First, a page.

Click here to read Chapter 1.
The Last City is a complex place. New and old, unified yet divided. People from all over the world got here by whatever means they could. It’s a city of survivors, believers, and hopeful people who know humanity is on the edge of extinction, yet most people feel a sense of pride about that. Though we be few, we be mighty—that type of thing.
Bits of Golden Age technology are always cropping up to be used by people who were brought up learning to make fire to survive and to kill or be killed. There’s a Mongolian barbecue place that I love. The grill is made of salvaged metal from a shipping container. It also has a state of the art holographic display, so you can watch Sparrow Racing while you eat. That’s the city all over. Traditions dragged from all over the world and adapted to work in near-apocalyptic conditions with the highest imaginable tech thrown in for convenience and flair. We have towering skyscrapers and a maglev train public transit system, but most people still teach their kids to keep a go-bag packed with essentials in case the Fallen storm the walls. It’s a strange, wonderful, desperate, beautiful place to live and I have always loved getting to know its ins and outs.
I’m a heterosexual Caucasian male who basically thinks the New Monarchy are okay, and in spite of all the unity that we precious little sparks of Light feel for one another, that means there are some neighborhoods where I am not welcome. That goes for every racial group, sexual orientation, gender and political affiliation in the Last City. The vast majority of places you can be and say and do and believe exactly what you please, as long as you don’t hurt anybody else, and no one will bat an eye. But there are some places in the city where you just don’t need to go if you are this or that. As a cop, it was my job to go wherever I was needed, but there were some places that I knew I could go with just me and another officer, and then there were places I was told never to go unless I had a full squad of armed and armored cops with me. All of the no-go places are very isolated, often just a square block or two.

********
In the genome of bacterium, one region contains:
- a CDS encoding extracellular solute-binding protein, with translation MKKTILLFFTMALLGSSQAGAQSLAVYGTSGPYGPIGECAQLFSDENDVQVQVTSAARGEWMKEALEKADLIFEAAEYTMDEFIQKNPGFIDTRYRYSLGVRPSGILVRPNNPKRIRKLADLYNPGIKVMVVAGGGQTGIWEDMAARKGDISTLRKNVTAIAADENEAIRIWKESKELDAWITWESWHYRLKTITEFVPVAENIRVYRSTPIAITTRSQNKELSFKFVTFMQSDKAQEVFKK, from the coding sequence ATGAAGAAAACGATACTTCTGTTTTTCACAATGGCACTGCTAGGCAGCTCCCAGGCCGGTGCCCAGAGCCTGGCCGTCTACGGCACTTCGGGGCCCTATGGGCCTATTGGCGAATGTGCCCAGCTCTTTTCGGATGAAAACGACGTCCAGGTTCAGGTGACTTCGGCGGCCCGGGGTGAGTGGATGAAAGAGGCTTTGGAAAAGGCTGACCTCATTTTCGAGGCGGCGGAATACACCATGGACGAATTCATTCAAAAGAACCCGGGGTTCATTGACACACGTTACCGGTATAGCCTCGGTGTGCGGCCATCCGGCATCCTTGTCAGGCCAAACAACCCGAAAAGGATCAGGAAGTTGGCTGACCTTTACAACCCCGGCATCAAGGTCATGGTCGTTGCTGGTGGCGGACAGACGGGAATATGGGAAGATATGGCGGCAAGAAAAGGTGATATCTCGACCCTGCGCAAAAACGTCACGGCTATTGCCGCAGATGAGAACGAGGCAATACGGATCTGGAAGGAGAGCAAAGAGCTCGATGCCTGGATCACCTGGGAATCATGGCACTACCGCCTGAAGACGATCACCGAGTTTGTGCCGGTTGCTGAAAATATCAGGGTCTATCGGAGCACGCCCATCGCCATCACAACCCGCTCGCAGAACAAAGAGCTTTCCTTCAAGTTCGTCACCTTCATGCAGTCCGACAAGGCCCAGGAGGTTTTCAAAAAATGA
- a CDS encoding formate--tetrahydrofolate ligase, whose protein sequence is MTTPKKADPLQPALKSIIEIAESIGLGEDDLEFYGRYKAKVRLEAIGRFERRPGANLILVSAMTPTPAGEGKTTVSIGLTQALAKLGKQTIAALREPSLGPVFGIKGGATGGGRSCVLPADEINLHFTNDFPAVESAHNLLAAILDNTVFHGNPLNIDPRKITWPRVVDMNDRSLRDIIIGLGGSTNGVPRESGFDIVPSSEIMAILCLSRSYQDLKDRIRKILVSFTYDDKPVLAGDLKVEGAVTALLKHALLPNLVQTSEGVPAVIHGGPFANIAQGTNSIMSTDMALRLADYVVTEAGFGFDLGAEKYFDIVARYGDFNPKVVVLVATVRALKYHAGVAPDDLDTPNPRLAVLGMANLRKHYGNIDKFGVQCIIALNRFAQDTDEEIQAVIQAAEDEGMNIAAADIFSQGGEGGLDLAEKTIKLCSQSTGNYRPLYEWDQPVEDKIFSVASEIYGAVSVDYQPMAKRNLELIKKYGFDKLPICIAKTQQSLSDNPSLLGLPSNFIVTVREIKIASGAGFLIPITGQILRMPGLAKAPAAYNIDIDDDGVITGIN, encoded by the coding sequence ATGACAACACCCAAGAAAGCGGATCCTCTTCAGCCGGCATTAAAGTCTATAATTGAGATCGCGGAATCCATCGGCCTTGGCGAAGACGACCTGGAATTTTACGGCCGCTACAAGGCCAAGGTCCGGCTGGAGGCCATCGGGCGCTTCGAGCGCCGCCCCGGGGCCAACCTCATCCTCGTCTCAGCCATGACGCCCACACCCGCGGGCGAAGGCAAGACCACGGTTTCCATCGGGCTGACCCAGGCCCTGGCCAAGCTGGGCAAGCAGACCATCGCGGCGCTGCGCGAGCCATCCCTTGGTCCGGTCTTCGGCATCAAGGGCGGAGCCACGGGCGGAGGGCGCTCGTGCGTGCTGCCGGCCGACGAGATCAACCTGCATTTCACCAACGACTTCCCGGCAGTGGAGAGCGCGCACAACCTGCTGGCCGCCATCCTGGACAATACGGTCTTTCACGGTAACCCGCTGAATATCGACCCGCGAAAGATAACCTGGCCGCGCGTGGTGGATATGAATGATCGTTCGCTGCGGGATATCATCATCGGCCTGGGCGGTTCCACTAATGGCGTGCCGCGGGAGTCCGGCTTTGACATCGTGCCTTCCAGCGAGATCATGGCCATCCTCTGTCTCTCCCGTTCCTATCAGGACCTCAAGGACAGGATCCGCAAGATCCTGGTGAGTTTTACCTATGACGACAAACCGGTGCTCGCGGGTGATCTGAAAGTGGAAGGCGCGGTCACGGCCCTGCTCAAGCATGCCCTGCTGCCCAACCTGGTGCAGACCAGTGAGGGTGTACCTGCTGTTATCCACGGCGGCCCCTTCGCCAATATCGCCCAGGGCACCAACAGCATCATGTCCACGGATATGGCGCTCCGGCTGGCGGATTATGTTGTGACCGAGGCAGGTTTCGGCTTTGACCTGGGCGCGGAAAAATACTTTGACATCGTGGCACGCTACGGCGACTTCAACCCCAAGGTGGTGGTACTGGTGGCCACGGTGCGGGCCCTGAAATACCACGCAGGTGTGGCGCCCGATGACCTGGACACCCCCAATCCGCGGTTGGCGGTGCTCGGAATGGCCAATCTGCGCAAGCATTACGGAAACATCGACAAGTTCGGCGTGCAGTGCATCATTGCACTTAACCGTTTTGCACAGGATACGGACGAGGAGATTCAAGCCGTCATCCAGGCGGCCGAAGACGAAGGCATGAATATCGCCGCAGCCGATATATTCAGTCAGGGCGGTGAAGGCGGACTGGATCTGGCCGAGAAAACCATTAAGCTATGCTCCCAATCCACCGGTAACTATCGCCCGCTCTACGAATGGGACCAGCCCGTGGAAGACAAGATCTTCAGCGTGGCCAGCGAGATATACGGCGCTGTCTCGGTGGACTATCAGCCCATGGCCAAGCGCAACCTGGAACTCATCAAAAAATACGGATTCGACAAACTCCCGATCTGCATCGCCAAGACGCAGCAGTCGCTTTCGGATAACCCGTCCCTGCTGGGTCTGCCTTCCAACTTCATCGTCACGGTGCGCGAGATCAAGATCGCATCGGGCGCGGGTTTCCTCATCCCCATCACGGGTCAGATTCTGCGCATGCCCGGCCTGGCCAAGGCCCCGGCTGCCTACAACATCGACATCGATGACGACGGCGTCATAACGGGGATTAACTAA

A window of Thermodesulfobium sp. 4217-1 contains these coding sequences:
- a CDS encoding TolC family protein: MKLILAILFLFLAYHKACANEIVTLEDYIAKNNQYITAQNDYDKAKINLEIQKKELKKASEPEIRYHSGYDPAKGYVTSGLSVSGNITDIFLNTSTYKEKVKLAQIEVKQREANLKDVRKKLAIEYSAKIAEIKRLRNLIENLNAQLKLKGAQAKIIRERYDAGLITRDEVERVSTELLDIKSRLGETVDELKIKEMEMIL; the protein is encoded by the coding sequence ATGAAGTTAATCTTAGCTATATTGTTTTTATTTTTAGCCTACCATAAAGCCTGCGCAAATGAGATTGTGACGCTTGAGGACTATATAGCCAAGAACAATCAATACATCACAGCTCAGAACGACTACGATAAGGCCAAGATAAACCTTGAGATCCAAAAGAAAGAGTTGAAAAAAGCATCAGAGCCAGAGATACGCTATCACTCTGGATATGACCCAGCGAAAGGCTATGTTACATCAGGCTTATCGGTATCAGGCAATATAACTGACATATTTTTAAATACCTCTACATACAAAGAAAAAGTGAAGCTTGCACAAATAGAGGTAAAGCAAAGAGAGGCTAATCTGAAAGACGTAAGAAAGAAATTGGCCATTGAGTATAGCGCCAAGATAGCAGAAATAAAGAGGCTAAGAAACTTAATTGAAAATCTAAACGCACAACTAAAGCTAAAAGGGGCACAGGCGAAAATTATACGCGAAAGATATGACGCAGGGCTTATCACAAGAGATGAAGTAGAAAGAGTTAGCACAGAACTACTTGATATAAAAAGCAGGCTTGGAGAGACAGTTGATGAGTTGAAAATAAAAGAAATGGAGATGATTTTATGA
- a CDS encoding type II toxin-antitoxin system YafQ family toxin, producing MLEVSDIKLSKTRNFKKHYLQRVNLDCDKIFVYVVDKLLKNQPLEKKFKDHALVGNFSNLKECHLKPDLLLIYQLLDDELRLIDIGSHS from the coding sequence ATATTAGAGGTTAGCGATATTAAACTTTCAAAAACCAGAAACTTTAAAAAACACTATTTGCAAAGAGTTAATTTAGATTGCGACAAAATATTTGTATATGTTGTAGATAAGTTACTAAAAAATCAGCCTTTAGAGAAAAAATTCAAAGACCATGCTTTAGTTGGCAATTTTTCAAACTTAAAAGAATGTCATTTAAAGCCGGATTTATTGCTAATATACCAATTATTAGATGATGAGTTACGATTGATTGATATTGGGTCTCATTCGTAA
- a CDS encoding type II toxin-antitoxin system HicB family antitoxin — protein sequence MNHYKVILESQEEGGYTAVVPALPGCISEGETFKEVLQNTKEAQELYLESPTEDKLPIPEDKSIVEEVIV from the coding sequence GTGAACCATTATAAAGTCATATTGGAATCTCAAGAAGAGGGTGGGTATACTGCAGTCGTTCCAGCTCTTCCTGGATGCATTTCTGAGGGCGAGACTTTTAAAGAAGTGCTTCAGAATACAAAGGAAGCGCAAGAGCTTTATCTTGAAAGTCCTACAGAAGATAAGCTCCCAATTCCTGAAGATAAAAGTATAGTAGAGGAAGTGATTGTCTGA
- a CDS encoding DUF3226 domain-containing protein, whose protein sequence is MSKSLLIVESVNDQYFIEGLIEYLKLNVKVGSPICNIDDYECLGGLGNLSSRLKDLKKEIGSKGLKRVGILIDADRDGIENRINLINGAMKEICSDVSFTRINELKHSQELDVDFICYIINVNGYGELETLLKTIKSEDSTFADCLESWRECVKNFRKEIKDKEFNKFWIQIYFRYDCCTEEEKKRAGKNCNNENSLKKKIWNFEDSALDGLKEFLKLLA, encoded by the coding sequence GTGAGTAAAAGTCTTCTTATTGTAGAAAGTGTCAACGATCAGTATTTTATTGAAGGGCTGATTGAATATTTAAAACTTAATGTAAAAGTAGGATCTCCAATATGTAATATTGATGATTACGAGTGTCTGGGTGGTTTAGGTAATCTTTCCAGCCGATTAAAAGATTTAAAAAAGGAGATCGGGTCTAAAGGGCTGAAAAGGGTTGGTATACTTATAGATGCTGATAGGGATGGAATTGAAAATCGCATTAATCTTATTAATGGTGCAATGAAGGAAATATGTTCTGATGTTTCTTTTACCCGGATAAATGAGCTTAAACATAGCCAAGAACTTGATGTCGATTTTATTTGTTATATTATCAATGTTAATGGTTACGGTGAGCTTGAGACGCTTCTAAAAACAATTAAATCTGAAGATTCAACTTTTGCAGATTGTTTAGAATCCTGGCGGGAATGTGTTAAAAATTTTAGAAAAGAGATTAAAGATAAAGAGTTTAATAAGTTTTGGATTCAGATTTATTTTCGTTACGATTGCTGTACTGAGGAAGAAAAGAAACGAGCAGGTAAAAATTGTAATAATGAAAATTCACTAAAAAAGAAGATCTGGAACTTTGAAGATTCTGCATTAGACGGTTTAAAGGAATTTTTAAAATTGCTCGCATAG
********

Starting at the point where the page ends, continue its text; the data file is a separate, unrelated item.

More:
The Traveler is such a constant presence above us all that no one really notices it anymore. The shadow it casts and the effect it has on the weather are just part of life. However, if an apartment has a view of the Traveler, I’ve heard that the rent is sometimes as much as ten percent more than what a similar apartment looking out over the river would go for. The main commercial hub of the city is directly underneath the Traveler. For whatever reason, that’s where people first congregated and that’s how the city grew.
My office does not have a “Traveler View;” it’s a couple miles from downtown, east of the Traveler. The office is just across the Bridge of Saint-14 on the second floor of a thirty-year-old office building. The building is in pretty good shape. My office is above a dry cleaner’s shop which means there’s always a lot of foot traffic. I bet I’ve probably gotten more than a few jobs simply because people saw my name and occupation on the door beside the dry cleaner.
Mr. Malhotra actually pitched me my first few jobs. He would pay me a little bit to track bond jumpers down and gave my name and contact info to his “clients,” who suspected that their spouse was cheating on them and wanted pictures. My new eyes have a fair amount of digital storage space in them. I can record both video and still shots and send the recordings to my secure terminal at the office. The recording feature isn’t an optional extra: it was just built in to allow the medtechs to run visual diagnostics on the fly as I was getting used to the eyes. I paid a teenage streethacker 30 glimmer and lunch at that Mongolian barbecue place to free up the user permissions on the recording feature so I could use it myself. Now, if I can see it, I can record it. Images, anyway. The eyes don’t have any direct digital connection to my ears so there’s no audio on the recordings. They used to say that pictures are worth a thousand words. I typically charge about 120 glimmer for my pictures. With a decent pair of binoculars (my dad gave me the ones he used during our time as refugees), I’m a walking, talking telephoto camera.
After six months, I was getting pretty steady business on my own merit. Several attorneys were paying me regularly to serve court summonses and it seems there are no shortage of suspicious spouses. I thought that I was getting the hang of this investigation thing. My first real case showed me different.